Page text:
Of course. But it also needs foresight and planning, and I don't see much evidence of either. After all, you needed the core set to play the first AP arch, but they did not do the rules for those in the core rules. And, despite them presumably having playtested those APs, they seemed to be surprised by card interactions that followed.


Funny, I was shocked when they missed the Snared Nazgul thing in the core set. Have there been no playtester going "hmm..." (in the Ian McKellen kind of way from the Extras, teaching how to act).
 
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AnnuverScotinExile wrote:
jpraibis wrote:
When they released Khazad, for instance, they must have had all Dwarrodelf already designed. Thus, it would be easy to write all the new rules into the small Khazad booklet, since you need Khazad for all the Dwarrodelf expansion anyways. When someone then missed a pack, he would not miss a rule. Does that not make sense?
Of course. But it also needs foresight and planning, and I don't see much evidence of either. After all, you needed the core set to play the first AP arch, but they did not do the rules for those in the core rules. And, despite them presumably having playtested those APs, they seemed to be surprised by card interactions that followed.

I've never, in over 15 years of playing expandable card games of one type or another, come across one in which the players didn't create unanticipated card interactions. It's part of the genre.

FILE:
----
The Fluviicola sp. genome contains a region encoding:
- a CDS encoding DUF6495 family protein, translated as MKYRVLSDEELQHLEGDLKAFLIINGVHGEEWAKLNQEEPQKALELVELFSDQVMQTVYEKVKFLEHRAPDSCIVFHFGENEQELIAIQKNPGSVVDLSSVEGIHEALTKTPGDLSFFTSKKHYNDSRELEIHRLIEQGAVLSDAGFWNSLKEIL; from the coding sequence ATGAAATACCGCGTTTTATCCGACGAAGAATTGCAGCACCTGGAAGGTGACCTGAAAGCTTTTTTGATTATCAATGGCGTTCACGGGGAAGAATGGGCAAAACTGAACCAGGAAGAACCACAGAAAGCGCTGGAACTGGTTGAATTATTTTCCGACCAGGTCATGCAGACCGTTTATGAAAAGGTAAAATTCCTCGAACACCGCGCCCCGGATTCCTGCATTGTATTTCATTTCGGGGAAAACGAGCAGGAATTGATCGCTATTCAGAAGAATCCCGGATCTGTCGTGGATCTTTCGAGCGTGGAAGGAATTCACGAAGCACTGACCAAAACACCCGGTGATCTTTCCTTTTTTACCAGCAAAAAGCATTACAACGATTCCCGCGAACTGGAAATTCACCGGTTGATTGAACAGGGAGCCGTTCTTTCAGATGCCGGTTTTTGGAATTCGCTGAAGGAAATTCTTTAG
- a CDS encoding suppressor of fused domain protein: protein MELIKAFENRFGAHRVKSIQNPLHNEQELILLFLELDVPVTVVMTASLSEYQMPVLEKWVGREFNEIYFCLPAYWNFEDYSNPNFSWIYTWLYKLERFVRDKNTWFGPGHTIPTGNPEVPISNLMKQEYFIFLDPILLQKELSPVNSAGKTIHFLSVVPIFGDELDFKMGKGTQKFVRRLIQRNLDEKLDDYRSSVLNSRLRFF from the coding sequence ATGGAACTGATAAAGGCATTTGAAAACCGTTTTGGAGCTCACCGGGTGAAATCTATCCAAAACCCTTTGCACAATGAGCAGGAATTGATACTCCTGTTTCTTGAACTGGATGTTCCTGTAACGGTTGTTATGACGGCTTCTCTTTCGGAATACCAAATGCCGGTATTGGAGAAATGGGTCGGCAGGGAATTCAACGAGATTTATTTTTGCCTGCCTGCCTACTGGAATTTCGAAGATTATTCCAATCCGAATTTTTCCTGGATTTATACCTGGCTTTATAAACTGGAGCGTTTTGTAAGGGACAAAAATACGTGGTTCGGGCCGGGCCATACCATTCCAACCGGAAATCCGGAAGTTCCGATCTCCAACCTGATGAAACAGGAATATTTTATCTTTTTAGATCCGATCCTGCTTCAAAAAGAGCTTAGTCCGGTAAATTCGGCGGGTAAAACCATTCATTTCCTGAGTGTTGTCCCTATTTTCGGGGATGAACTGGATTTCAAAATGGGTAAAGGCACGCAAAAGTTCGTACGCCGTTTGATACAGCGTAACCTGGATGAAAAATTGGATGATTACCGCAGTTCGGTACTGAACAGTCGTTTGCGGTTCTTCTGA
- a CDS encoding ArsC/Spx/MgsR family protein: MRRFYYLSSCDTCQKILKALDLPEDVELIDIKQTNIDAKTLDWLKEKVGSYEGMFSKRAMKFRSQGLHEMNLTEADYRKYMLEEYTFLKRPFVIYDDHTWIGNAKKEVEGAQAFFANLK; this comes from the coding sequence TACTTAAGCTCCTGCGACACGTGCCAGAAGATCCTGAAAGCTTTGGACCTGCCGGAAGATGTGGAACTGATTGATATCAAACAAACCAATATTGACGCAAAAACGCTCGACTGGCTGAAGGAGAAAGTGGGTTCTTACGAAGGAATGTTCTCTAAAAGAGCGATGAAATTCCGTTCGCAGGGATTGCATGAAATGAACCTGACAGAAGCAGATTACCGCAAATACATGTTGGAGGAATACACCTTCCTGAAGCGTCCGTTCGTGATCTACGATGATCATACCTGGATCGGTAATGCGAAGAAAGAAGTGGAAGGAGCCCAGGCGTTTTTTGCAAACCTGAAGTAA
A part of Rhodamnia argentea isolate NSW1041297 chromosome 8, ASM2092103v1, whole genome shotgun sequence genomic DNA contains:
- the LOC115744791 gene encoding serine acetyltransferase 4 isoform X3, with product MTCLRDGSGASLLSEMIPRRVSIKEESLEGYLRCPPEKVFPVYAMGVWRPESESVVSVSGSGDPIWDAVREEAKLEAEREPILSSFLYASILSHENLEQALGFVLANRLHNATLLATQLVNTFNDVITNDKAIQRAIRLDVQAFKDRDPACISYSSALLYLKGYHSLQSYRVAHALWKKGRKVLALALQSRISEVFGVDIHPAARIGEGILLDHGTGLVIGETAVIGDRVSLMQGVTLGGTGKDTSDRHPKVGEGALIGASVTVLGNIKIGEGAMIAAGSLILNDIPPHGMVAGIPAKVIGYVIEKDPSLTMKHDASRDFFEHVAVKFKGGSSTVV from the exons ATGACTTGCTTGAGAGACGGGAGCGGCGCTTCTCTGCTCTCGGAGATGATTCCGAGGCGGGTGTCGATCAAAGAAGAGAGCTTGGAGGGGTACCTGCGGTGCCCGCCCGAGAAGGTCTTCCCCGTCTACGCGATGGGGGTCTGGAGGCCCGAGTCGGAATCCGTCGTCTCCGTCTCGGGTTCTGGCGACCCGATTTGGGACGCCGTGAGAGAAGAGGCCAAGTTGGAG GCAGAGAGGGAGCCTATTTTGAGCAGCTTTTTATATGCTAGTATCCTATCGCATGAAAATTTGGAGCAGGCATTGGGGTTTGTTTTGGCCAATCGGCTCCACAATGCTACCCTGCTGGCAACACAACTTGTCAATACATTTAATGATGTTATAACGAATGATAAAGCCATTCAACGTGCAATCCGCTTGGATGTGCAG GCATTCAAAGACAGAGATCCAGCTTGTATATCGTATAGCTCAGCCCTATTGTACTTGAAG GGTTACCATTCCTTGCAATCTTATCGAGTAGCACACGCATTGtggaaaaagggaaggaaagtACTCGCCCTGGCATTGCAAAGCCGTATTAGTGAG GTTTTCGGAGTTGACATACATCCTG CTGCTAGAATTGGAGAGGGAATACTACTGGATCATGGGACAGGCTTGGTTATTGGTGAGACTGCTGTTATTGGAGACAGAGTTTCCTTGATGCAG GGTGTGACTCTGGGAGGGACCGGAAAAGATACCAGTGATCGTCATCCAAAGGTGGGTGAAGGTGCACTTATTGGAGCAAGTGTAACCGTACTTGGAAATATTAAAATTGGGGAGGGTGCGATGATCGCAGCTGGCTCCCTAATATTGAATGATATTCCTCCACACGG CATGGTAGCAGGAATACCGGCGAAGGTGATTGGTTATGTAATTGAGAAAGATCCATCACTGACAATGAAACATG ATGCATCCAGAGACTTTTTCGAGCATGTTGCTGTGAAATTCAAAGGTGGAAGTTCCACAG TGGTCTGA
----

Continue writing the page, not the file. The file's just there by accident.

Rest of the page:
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Richard Morris
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ScottB wrote:
AnnuverScotinExile wrote:
jpraibis wrote:
When they released Khazad, for instance, they must have had all Dwarrodelf already designed. Thus, it would be easy to write all the new rules into the small Khazad booklet, since you need Khazad for all the Dwarrodelf expansion anyways. When someone then missed a pack, he would not miss a rule. Does that not make sense?
Of course. But it also needs foresight and planning, and I don't see much evidence of either. After all, you needed the core set to play the first AP arch, but they did not do the rules for those in the core rules. And, despite them presumably having playtested those APs, they seemed to be surprised by card interactions that followed.

I've never, in over 15 years of playing expandable card games of one type or another, come across one in which the players didn't create unanticipated card interactions. It's part of the genre.


I hear you. But even when thee were not that many cards, they seemed to have missed some interactions. If I compare this to Dominion, it clearly does a much worse job of documenting such interactions. Many of the problems we have discussed on here are down to sloppy wording. Dominion is very careful about its wording: It defines terms up front, and then uses them in a consistent way. LotR defines some terms up front (but not all) and then is sloppy in the usage of those terms on the cards.